It’s that time of the year when people who have vegetable gardens and live close to the earth and in tune with the seasons and all that start complaining about zucchini. “I have so much zucchini!” they say. “It’s coming out my ears! Won’t you take some zucchini?” Zucchini bread starts magically appearing in offices, as people try desperately to use up this weed.
I do not have a vegetable garden — I have a vegetable patio, courtesy of Ken, which really means that we grow almost enough tomatoes to keep me in BLT’s, and a few assorted herbs. We also have many pots taken up by useless things like FLOWERS and CACTI, despite my many attempts to get through to Ken that this is a waste of time and space. “Can you eat it?” I ask. “Because if you can’t eat it, then WHY are we growing it?” Ken thinks I am a plebeian when it comes to gardening. I think he is a plebeian when it comes to growing food. The Nuni doesn’t care. She just likes to pick the “teeny teeny teeny maters”, take a bite, then drop them on the ground.
Which is all a very long and blathery way of saying I am not one of those too many zucchini people (and even if I did have a genuine vegetable garden I would not be one of those too many zucchini people because I have a remarkable habit of picking the zucchini when they’re still flowers and frying them and eating them, and you can eat a lot more zucchini when they’re in fried flower form than you can when they’re in fully grown marrow form). However, I do like a good zucchini, and I do take pity on the too many zucchini people, because, really, there is only so much zucchini bread that anyone can eat.
When I have an excess of zucchini (er, I’ve bought zucchini at the store or the farmers’ market) this pasta dish (which comes from Nigella Lawson’s Forever Summer, which is only an OK cookbook as a whole but has some truly splendid recipes in it) is one of my favorite things to make. The zucchini is sliced thin and cooked over low heat with olive oil and a lot of garlic. (And really, what isn’t wonderful when cooked over a low heat with olive oil and a lot of garlic?) You add a touch of sweetness with golden raisins and a slug of marsala, nuttiness with toasted pine nuts, and then serve it over pasta. You can go with spaghetti, but what Nigella suggests as an accompaniment (and I heartily concur) are lovely, broad pappardelle. They provide more surface area for the garlic zucchini sludge to adhere to, and that’s never a bad thing. Garnish with some parmesan and a little chopped mint (actually from our garden patio this time) and you have a dish fit for an August evening. Or, if you have Too Much Zucchini, for four or five August evenings. Who’s counting?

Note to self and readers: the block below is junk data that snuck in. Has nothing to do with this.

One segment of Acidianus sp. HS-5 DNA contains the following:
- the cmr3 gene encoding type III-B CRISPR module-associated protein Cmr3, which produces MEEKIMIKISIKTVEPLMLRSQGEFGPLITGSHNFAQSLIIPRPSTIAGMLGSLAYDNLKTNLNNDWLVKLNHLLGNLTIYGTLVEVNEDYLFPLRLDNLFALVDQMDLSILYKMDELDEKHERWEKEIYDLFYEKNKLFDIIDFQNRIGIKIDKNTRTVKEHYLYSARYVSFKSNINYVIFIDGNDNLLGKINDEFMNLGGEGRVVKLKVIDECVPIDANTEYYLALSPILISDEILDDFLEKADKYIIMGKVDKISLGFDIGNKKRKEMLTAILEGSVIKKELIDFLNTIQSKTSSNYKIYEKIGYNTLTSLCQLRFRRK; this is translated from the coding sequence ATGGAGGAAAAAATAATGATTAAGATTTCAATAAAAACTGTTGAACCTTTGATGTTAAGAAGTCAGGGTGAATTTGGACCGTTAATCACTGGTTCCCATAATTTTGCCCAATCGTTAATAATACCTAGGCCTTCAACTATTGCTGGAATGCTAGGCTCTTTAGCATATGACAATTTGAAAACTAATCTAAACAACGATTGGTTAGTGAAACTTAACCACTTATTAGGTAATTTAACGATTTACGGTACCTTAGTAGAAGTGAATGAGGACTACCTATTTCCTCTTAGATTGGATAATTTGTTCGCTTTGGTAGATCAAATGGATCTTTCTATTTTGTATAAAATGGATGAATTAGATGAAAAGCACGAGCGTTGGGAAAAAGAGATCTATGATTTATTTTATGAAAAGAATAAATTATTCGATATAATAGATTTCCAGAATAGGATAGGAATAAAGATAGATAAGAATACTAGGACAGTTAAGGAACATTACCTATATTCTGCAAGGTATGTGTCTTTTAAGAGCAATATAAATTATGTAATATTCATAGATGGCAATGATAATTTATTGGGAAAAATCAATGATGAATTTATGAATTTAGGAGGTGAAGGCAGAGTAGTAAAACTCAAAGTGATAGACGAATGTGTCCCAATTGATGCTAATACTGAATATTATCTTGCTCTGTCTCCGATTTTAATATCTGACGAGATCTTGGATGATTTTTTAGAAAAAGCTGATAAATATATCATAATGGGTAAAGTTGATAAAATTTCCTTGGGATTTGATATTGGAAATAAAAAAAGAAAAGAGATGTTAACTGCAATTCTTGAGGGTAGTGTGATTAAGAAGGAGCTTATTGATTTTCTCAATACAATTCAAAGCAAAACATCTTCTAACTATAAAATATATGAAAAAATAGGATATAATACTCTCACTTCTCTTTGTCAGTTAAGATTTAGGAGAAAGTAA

- 1 tablespoon butter
- 1 tablespoon olive oil
- 1½ pounds zucchini (4 medium), thinly sliced
- 3 cloves garlic, minced
- salt and pepper
- 2–3 T Marsala
- 4 T golden raisins
- 2 tablespoons pine nuts, toasted
- 8 ounces pappardelle
- Freshly grated Parmesan and chopped mint to garnish
- Heat the butter and oil in a heavy saucepan.
- Add the zucchini to the pan with the garlic and season with salt and pepper. Cook over low to medium heat for about 30 minutes, stirring occasionally. The zucchini is ready when it has turned into not quite a gormless sludge -- you should see some zucchini shape, but not much. If you cook it until there is no zucchini shape left that's fine, too.
- When the zucchini has reached the right consistency, add the Marsala and the raisins, cook for about 5 minutes more, then stir in the pine nuts.
- Serve over pasta, garnished with parmesan and mint or parsley.